Kevin’s Conversations: Representing Jesus
I feel like I often get repetitive in my writings, which is one of the reasons I have cut back in my writing here. Sometimes, it would seem that one can go back to the same well only so many times before the eyes of others start to gloss over and disinterest sets in. With that said, for those whose eyes haven’t yet glossed over and can withstand the well one more time, let’s take another visit.
Recently, I wrote a Facebook post that was designed to address my Facebook friends. With a few small tweaks, I figured I could post the same message here. For the few of you who already saw my Facebook posting, you get to gain an extra layer of gloss. 🙂 So let’s give it a go:
I will post with some consistency things that trouble me in Christian culture, more times than not, things that apply to the Evangelical or Conservative Christian culture. I post things that I desire for my fellow Christians to think about, hopefully in a clear and conscientious fashion. I do this being an Evangelical Christian myself.
As much as I find in common and agreement with Evangelical theology and practice (while realizing that this is a very broad swath and I certainly don’t agree with everything), I do also believe there is a significant amount of shenanigans and impropriety that goes on in our culture that we are often ignorant of, unknowingly and even willfully. Many things that are often overlooked, explained away, and even justified.
The last couple years of political happenings has been the biggest driver of these types of postings as I submit that too many segments and people within Evangelicalism and Conservative Christianity have conflated Christianity with politics to an increasingly unholy degree where ethics and righteousness take a back seat to political expediency. But it goes beyond politics and to the actions and behavior and beguilement of many Christian leaders and organizations and the damaging effect and influence they have on rank and file Christians, and sometimes even others who may not even be believers.
These things disturb me because we are representatives of Jesus Christ and they drag His name through the mud. It is bad enough that people are being hurt, wronged, deceived, marginalized, and taken advantage of, but to have Jesus’ name attached to it makes it all the worse. These types of wrongdoings happen in all branches of Christianity in one manner or another, but since Evangelicalism is my most immediate family, this is where it disturbs me the most.
I am just as guilty of sinful words and actions and in need of God’s forgiveness and I do not say all this as being morally superior. Yet that does not mean that I or anyone else should overlook and excuse and justify and join in on wrongful behavior that takes place in a visible and public fashion. There are many, many good Christian men and women and pastors and churches and organizations that lead imperfect, yet faithful lives. Many who don’t make it a practice to wrong others or take advantage of them or unjustly speak about others or support depraved conduct or publicly justify all these actions. Yet, disturbingly there also Christians who have a regular pattern of doing these types of things, sadly even by powerful and influential leaders and organizations, and we too easily just accept them or turn a blind eye to them in our culture.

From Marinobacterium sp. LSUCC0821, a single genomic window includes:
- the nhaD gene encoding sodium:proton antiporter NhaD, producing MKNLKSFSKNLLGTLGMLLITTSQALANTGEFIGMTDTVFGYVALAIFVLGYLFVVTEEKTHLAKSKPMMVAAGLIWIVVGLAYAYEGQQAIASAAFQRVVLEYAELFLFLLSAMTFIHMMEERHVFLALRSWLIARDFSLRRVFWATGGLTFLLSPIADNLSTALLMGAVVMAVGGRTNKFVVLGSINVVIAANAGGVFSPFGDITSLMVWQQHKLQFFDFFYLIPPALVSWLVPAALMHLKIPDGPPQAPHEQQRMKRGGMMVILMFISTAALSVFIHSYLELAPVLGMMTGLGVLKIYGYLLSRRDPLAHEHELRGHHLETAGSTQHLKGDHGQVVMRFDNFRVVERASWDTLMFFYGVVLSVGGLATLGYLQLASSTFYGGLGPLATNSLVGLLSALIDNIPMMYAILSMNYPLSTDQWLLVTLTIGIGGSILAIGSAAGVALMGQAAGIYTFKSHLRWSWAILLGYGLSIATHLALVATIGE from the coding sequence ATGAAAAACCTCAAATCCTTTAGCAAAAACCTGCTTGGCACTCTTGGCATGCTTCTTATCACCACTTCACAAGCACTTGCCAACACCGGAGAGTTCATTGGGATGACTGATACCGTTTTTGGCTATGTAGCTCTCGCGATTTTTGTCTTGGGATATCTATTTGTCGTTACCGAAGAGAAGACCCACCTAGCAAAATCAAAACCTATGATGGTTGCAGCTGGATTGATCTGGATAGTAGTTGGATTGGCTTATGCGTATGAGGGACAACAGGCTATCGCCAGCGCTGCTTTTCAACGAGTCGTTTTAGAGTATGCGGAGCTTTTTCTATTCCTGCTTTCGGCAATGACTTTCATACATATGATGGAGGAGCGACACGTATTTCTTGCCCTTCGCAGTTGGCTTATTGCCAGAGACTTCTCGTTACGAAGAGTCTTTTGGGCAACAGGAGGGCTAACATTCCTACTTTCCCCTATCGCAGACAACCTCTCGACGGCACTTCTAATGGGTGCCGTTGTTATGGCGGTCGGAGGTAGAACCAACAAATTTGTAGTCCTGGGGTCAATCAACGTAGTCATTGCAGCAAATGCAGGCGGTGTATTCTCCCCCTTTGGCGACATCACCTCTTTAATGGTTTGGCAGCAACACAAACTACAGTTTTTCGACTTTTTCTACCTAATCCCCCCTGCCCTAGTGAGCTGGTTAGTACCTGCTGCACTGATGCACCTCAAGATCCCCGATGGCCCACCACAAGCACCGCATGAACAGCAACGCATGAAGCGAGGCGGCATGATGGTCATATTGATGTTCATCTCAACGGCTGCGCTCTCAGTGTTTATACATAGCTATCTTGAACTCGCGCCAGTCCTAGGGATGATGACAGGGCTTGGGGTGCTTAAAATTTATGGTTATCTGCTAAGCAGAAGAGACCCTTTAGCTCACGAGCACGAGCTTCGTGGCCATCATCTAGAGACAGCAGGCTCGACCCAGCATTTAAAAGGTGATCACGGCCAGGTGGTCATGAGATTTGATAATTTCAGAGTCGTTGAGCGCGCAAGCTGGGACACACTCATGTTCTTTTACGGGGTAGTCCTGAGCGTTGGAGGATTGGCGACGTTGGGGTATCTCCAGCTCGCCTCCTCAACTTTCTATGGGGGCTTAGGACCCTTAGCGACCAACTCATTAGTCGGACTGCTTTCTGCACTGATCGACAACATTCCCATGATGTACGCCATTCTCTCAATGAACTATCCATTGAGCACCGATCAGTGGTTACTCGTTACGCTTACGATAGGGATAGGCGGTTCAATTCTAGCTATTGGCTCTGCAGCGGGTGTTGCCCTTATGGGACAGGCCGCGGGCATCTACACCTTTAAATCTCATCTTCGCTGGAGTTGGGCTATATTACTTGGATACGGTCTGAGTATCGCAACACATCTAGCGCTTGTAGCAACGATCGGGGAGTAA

We all have and will do wrongful things….. things that are sinful before a holy God. Yet, through Jesus’ sacrifice on the Cross, we can be reconciled to Him. Jesus endured great suffering upon our account. There is forgiveness for sins, but for those of us who claim the Christian faith, let’s try not to heap additional mud upon the name of Jesus in the manner in which we manifestly accept, justify, or even join in on wrongdoing happening in plain sight. And for those who may not profess a faith in Jesus Christ, please see Him for who He is and what He has done, and not always for what His followers may do. It is because we are guilty of sin and wrongdoing and need a Savior that we who follow Christ, do so indeed.
As a postscript, I would be remiss to not mention Rachel Held Evans. Just as I was finishing this article, I saw the news of Rachel’s tragic passing. I did not follow Rachel much and I surely had disagreement with some of her theology and positioning. However, her voice was a much needed one that challenged a lot of the “shenanigans and impropriety” that does go on in Evangelicalism and conservative Christianity. She spoke for and stood with many who had been mistreated or marginalized. Some wisely took her thoughts into consideration while others foolishly dismissed her because she was a “liberal” or “progressive” or “heretic”. We need more like her who are not willing to just sit back and accept the status quo when that status quo is littered with concerning disquiet. And we need more who are willing to listen. May Rachel’s life and witness be remembered and may God comfort Rachel’s family and those who cared about her.